When the COVID-19 pandemic first hit, many had the privilege of working from home, and many…did not. As a nation, we hailed the grocery delivery drivers, food servers and supermarket clerks who were putting their lives on the line, day in and day out. We also made every effort to boost their tips. (For example, I began giving 18 to 20 percent—sometimes higher—even if all I was getting was a coffee to go.)
But two years in, where do things stand on the tipping front?
Colleen McCreary, chief people officer for CreditKarma.com, says the new, more generous standard should hold. “Even as things start to feel normal again, we have to remember that the pandemic has taken a toll on many businesses and service workers,” she says. It’s not just the risk of contracting COVID-19 that they have to worry about, but things like labor shortages and safety concerns as they mandate new pandemic compliance measures are upping the pressure and risk for workers who are already shouldering a lot.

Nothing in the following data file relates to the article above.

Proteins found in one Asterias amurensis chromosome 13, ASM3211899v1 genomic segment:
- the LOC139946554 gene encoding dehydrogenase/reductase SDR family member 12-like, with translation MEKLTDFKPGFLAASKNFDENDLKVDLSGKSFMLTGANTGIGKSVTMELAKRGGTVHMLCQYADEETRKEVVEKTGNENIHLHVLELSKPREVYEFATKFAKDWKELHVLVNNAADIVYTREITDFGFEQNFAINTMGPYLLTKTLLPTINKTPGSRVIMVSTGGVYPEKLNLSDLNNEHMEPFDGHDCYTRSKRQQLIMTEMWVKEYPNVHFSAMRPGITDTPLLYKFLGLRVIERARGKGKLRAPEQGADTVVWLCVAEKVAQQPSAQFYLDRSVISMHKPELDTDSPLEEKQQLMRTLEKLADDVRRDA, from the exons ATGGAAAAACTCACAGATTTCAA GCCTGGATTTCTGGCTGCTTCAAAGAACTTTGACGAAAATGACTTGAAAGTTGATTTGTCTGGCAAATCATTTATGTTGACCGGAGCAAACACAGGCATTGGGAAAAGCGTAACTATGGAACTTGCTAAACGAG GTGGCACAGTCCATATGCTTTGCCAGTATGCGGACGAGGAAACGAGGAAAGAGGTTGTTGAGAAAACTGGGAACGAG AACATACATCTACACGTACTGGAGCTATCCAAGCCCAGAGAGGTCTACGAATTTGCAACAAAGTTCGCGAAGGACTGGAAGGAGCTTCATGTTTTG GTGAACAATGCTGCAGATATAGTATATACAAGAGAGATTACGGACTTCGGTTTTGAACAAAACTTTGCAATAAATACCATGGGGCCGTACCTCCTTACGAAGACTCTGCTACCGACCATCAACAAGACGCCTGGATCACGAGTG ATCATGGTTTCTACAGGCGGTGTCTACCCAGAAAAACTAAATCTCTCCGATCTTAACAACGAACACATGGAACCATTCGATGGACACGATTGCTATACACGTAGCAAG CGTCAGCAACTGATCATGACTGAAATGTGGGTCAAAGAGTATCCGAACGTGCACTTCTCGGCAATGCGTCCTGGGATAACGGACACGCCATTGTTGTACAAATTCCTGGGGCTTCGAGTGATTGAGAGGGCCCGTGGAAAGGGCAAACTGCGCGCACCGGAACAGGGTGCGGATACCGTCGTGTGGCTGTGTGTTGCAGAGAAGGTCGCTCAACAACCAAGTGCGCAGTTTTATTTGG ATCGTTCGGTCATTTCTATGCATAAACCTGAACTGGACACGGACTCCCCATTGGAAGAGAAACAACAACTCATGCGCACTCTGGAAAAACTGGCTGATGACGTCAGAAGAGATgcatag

Plus, in most cases, tips are a major part of total wages earned. (Per a recent piece on Vox.com, the federal tipped minimum wage is $2.13, although that can vary by state.)